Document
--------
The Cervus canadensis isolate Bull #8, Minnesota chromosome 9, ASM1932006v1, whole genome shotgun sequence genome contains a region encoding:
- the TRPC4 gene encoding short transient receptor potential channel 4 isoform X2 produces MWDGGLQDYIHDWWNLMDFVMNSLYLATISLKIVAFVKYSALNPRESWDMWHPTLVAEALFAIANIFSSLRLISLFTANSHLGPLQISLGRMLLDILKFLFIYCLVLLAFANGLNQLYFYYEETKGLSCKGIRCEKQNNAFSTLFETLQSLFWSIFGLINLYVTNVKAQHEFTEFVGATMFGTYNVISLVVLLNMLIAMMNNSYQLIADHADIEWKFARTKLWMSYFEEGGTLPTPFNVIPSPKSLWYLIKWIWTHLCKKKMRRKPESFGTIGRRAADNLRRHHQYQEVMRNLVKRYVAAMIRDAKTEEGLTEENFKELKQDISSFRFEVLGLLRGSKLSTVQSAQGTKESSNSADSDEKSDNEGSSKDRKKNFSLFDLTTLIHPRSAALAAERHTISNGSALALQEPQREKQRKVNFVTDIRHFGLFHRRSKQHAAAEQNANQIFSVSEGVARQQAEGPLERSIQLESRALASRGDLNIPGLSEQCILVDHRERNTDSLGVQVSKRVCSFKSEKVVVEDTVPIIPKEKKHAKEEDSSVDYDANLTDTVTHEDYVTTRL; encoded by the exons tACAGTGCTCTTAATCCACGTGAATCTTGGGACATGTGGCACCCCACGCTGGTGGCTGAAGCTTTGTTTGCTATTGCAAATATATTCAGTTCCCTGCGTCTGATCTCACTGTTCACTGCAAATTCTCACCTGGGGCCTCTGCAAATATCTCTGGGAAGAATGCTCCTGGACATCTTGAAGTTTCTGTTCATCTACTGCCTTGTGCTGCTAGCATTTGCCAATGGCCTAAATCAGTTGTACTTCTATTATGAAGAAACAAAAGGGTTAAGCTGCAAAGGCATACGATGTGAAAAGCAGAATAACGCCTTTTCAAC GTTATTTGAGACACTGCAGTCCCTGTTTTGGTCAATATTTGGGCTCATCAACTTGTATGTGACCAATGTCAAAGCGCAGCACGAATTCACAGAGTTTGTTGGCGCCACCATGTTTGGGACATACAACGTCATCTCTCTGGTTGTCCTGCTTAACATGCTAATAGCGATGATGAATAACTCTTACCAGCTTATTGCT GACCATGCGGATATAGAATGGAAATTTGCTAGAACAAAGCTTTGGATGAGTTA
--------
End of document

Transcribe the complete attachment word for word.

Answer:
The Cervus canadensis isolate Bull #8, Minnesota chromosome 9, ASM1932006v1, whole genome shotgun sequence genome contains a region encoding:
- the TRPC4 gene encoding short transient receptor potential channel 4 isoform X2 produces MWDGGLQDYIHDWWNLMDFVMNSLYLATISLKIVAFVKYSALNPRESWDMWHPTLVAEALFAIANIFSSLRLISLFTANSHLGPLQISLGRMLLDILKFLFIYCLVLLAFANGLNQLYFYYEETKGLSCKGIRCEKQNNAFSTLFETLQSLFWSIFGLINLYVTNVKAQHEFTEFVGATMFGTYNVISLVVLLNMLIAMMNNSYQLIADHADIEWKFARTKLWMSYFEEGGTLPTPFNVIPSPKSLWYLIKWIWTHLCKKKMRRKPESFGTIGRRAADNLRRHHQYQEVMRNLVKRYVAAMIRDAKTEEGLTEENFKELKQDISSFRFEVLGLLRGSKLSTVQSAQGTKESSNSADSDEKSDNEGSSKDRKKNFSLFDLTTLIHPRSAALAAERHTISNGSALALQEPQREKQRKVNFVTDIRHFGLFHRRSKQHAAAEQNANQIFSVSEGVARQQAEGPLERSIQLESRALASRGDLNIPGLSEQCILVDHRERNTDSLGVQVSKRVCSFKSEKVVVEDTVPIIPKEKKHAKEEDSSVDYDANLTDTVTHEDYVTTRL; encoded by the exons tACAGTGCTCTTAATCCACGTGAATCTTGGGACATGTGGCACCCCACGCTGGTGGCTGAAGCTTTGTTTGCTATTGCAAATATATTCAGTTCCCTGCGTCTGATCTCACTGTTCACTGCAAATTCTCACCTGGGGCCTCTGCAAATATCTCTGGGAAGAATGCTCCTGGACATCTTGAAGTTTCTGTTCATCTACTGCCTTGTGCTGCTAGCATTTGCCAATGGCCTAAATCAGTTGTACTTCTATTATGAAGAAACAAAAGGGTTAAGCTGCAAAGGCATACGATGTGAAAAGCAGAATAACGCCTTTTCAAC GTTATTTGAGACACTGCAGTCCCTGTTTTGGTCAATATTTGGGCTCATCAACTTGTATGTGACCAATGTCAAAGCGCAGCACGAATTCACAGAGTTTGTTGGCGCCACCATGTTTGGGACATACAACGTCATCTCTCTGGTTGTCCTGCTTAACATGCTAATAGCGATGATGAATAACTCTTACCAGCTTATTGCT GACCATGCGGATATAGAATGGAAATTTGCTAGAACAAAGCTTTGGATGAGTTA